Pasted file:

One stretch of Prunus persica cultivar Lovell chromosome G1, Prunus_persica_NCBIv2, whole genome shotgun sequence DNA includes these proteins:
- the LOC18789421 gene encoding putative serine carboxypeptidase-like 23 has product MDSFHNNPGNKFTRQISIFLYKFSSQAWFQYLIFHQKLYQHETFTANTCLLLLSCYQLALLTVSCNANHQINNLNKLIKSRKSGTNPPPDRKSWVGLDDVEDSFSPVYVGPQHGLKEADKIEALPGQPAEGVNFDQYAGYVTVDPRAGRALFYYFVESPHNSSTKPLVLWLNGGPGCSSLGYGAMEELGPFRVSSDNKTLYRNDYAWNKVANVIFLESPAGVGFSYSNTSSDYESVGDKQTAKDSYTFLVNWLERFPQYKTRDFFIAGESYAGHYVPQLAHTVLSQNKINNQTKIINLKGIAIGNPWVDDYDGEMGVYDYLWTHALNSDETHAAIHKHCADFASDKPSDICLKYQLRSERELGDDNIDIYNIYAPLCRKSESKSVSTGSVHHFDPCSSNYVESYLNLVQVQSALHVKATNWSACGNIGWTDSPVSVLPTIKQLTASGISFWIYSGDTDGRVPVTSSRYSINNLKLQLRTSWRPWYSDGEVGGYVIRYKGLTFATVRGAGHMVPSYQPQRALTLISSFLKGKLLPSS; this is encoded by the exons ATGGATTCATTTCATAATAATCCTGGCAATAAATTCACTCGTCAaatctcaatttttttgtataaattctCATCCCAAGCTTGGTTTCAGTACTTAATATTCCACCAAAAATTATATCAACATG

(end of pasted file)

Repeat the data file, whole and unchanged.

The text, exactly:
One stretch of Prunus persica cultivar Lovell chromosome G1, Prunus_persica_NCBIv2, whole genome shotgun sequence DNA includes these proteins:
- the LOC18789421 gene encoding putative serine carboxypeptidase-like 23 has product MDSFHNNPGNKFTRQISIFLYKFSSQAWFQYLIFHQKLYQHETFTANTCLLLLSCYQLALLTVSCNANHQINNLNKLIKSRKSGTNPPPDRKSWVGLDDVEDSFSPVYVGPQHGLKEADKIEALPGQPAEGVNFDQYAGYVTVDPRAGRALFYYFVESPHNSSTKPLVLWLNGGPGCSSLGYGAMEELGPFRVSSDNKTLYRNDYAWNKVANVIFLESPAGVGFSYSNTSSDYESVGDKQTAKDSYTFLVNWLERFPQYKTRDFFIAGESYAGHYVPQLAHTVLSQNKINNQTKIINLKGIAIGNPWVDDYDGEMGVYDYLWTHALNSDETHAAIHKHCADFASDKPSDICLKYQLRSERELGDDNIDIYNIYAPLCRKSESKSVSTGSVHHFDPCSSNYVESYLNLVQVQSALHVKATNWSACGNIGWTDSPVSVLPTIKQLTASGISFWIYSGDTDGRVPVTSSRYSINNLKLQLRTSWRPWYSDGEVGGYVIRYKGLTFATVRGAGHMVPSYQPQRALTLISSFLKGKLLPSS; this is encoded by the exons ATGGATTCATTTCATAATAATCCTGGCAATAAATTCACTCGTCAaatctcaatttttttgtataaattctCATCCCAAGCTTGGTTTCAGTACTTAATATTCCACCAAAAATTATATCAACATG